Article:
George drove for Stewart’s of Tayside and previously for Grampian Continental.

After a year the couple moved in together but an everyday accident would change George’s life forever.

“He stood on a belt buckle with his right foot and ended up in hospital for nine months,” Jacqui explained.

In sickness and in health

Diabetes sufferers are at much greater risk of developing foot problems because raised blood sugar can damage the sensation in feet.

The same issue can affect circulation, leading to less blood supply to the feet. Cuts and sores can heal slowly and pain can be a resultant factor.

“He got infections, it wasn’t healing… it eventually turned black with gangrene.”

In May last year, after requiring a below-knee amputation, Jacqui and George moved into a more accessible home together in Mugiemoss.

Recovering from his amputation with his dog Luna.

Feeling hopeful about their future together, George was keen to plan for the wedding. But his recovery wasn’t simple.

“He had to go on dialysis for his kidneys, which began failing due to the diabetes too.

“He was improving but the dialysis was really hard on his body – especially on his heart.”

‘I knew something was wrong’

The strain on his major organs led to George having two “mini-strokes” and then a heart attack.

“We found out his heart was only working to 30 per cent of its capacity.

“Fluid was building up all over his body, and his hand was really sore,” Jacqui added. “Just a couple of months ago he had two more fingers removed.”

This further amputation felt like a turning point. For the “first time in ages” George felt good. He was in less pain and returned to his normal “chatty self.”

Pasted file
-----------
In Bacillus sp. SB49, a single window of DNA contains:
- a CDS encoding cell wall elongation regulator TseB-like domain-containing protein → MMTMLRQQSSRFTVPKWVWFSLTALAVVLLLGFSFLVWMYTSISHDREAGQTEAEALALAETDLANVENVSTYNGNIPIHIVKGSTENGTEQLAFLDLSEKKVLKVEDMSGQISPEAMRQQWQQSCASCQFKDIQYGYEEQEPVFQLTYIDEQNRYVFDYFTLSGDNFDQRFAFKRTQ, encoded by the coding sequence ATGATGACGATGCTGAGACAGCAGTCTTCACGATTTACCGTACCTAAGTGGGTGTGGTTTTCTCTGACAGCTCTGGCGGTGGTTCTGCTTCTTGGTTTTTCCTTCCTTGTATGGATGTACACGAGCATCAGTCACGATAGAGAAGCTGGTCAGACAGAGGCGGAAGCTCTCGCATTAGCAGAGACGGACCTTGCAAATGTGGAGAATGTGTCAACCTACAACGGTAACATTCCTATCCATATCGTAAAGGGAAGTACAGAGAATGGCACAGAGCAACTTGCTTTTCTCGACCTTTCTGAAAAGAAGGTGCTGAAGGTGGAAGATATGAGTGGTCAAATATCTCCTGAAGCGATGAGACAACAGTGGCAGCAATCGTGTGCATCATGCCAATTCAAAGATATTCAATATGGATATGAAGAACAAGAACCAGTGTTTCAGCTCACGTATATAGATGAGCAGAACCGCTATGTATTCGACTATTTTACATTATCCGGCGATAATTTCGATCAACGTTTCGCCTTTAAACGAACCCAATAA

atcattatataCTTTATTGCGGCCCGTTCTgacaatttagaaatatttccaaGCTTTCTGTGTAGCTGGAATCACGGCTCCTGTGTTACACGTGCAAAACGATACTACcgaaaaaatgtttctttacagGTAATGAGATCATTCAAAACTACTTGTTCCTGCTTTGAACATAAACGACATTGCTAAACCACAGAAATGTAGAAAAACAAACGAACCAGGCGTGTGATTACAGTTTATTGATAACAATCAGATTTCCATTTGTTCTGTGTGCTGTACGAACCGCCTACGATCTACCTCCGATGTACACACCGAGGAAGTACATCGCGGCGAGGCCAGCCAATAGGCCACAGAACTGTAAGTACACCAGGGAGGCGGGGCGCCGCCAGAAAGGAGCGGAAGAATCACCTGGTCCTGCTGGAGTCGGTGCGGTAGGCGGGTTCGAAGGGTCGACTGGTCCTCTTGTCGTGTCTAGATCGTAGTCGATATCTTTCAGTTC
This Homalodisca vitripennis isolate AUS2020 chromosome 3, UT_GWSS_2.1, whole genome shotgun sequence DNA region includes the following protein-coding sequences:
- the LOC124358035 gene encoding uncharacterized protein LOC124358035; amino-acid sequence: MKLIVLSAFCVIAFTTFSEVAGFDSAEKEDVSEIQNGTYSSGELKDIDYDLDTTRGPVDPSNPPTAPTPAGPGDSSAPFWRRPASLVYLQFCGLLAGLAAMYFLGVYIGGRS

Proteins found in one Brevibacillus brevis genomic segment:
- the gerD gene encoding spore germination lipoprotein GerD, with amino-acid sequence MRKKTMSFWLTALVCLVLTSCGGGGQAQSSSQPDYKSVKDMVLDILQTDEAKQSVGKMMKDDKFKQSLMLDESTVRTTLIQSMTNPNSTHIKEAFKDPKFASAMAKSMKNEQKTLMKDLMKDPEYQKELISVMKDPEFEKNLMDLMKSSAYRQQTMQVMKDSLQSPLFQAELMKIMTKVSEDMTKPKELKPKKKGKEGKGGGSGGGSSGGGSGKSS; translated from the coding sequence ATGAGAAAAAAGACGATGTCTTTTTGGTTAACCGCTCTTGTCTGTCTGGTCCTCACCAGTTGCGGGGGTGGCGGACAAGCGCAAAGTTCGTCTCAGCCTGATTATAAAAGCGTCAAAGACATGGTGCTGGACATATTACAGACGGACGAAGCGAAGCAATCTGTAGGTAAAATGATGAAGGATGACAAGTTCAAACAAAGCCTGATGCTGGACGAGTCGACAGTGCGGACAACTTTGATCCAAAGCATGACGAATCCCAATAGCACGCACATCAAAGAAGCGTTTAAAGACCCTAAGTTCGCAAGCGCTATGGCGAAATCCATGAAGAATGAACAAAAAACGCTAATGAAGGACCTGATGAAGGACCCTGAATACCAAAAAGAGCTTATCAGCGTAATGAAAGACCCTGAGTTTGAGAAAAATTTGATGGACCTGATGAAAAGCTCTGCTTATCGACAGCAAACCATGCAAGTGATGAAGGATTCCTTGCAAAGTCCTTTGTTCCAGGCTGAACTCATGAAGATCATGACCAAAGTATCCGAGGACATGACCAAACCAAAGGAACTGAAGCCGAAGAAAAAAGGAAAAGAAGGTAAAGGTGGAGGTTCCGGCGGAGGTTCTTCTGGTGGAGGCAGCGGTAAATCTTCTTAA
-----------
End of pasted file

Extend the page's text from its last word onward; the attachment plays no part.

George, as his friends and family knew and loved him.

But just three weeks ago everything changed.

“I hadn’t heard from him so called the dialysis unit. He wasn’t there so I knew something was wrong.

“I came home and there he was. I did CPR on him until the ambulance arrived but it was too late.”

Today should have been so different

George died on Thursday, May 23, aged 56.

Instead of checking off her wedding to-do list, Jacqui helped organise George’s funeral.

“He had a huge character, was so cheeky. Do you know what song he talked about for a funeral? Highway to Hell!

“It’s funny and desperately sad. We had everything ahead of us.

“I feel like we’ve been robbed of our future.

“Today, June 14th, should have been the first day of the rest of our lives.”

Loveable gent, sorely missed

A celebration of George’s life took place at Aberdeen Funeral Home on May 31.

Guests were asked to wear Aberdeen shirts in honour of Dons fan George.

Supported by George’s family and her daughter Taylor, Jacqui will celebrate George today over a meal, and will spend time with close friends to take her mind off the wedding.

George and his boys Kieran and Gareth.

“And then my mum and I will go to Turkey.

“It should have been our honeymoon but I was refused a refund so we thought the best way to honour George was to go and enjoy it, in his favourite place.”

Asked how she will remember “the love of her life” Jacqui was quick to reply.

“He was a big loveable gentleman. The best dad. The best partner.

“It’s just so, so sad. I miss him more than I have the words to say.”